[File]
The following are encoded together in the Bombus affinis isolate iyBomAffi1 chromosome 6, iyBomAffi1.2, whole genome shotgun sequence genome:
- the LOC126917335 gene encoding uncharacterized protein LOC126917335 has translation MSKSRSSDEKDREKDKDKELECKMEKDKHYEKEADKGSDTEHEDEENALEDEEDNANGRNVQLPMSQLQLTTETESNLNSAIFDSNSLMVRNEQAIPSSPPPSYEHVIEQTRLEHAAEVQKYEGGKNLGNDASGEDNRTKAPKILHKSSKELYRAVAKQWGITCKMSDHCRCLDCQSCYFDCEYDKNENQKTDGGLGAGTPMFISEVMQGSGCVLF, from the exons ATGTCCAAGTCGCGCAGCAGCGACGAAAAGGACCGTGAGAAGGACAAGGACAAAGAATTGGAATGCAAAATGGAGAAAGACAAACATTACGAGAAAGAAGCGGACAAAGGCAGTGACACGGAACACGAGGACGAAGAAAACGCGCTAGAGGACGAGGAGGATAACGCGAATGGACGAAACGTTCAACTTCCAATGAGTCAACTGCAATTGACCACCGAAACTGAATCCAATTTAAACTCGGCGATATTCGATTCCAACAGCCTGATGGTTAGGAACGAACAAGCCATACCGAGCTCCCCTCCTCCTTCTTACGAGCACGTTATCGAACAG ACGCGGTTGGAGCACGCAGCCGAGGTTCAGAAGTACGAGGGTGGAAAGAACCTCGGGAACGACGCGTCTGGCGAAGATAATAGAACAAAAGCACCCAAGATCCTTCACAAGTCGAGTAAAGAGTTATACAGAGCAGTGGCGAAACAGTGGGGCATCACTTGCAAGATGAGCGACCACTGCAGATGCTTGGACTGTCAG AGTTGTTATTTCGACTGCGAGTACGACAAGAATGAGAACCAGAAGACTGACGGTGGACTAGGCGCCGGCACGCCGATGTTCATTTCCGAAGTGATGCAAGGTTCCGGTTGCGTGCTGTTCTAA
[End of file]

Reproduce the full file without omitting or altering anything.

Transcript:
The following are encoded together in the Bombus affinis isolate iyBomAffi1 chromosome 6, iyBomAffi1.2, whole genome shotgun sequence genome:
- the LOC126917335 gene encoding uncharacterized protein LOC126917335 has translation MSKSRSSDEKDREKDKDKELECKMEKDKHYEKEADKGSDTEHEDEENALEDEEDNANGRNVQLPMSQLQLTTETESNLNSAIFDSNSLMVRNEQAIPSSPPPSYEHVIEQTRLEHAAEVQKYEGGKNLGNDASGEDNRTKAPKILHKSSKELYRAVAKQWGITCKMSDHCRCLDCQSCYFDCEYDKNENQKTDGGLGAGTPMFISEVMQGSGCVLF, from the exons ATGTCCAAGTCGCGCAGCAGCGACGAAAAGGACCGTGAGAAGGACAAGGACAAAGAATTGGAATGCAAAATGGAGAAAGACAAACATTACGAGAAAGAAGCGGACAAAGGCAGTGACACGGAACACGAGGACGAAGAAAACGCGCTAGAGGACGAGGAGGATAACGCGAATGGACGAAACGTTCAACTTCCAATGAGTCAACTGCAATTGACCACCGAAACTGAATCCAATTTAAACTCGGCGATATTCGATTCCAACAGCCTGATGGTTAGGAACGAACAAGCCATACCGAGCTCCCCTCCTCCTTCTTACGAGCACGTTATCGAACAG ACGCGGTTGGAGCACGCAGCCGAGGTTCAGAAGTACGAGGGTGGAAAGAACCTCGGGAACGACGCGTCTGGCGAAGATAATAGAACAAAAGCACCCAAGATCCTTCACAAGTCGAGTAAAGAGTTATACAGAGCAGTGGCGAAACAGTGGGGCATCACTTGCAAGATGAGCGACCACTGCAGATGCTTGGACTGTCAG AGTTGTTATTTCGACTGCGAGTACGACAAGAATGAGAACCAGAAGACTGACGGTGGACTAGGCGCCGGCACGCCGATGTTCATTTCCGAAGTGATGCAAGGTTCCGGTTGCGTGCTGTTCTAA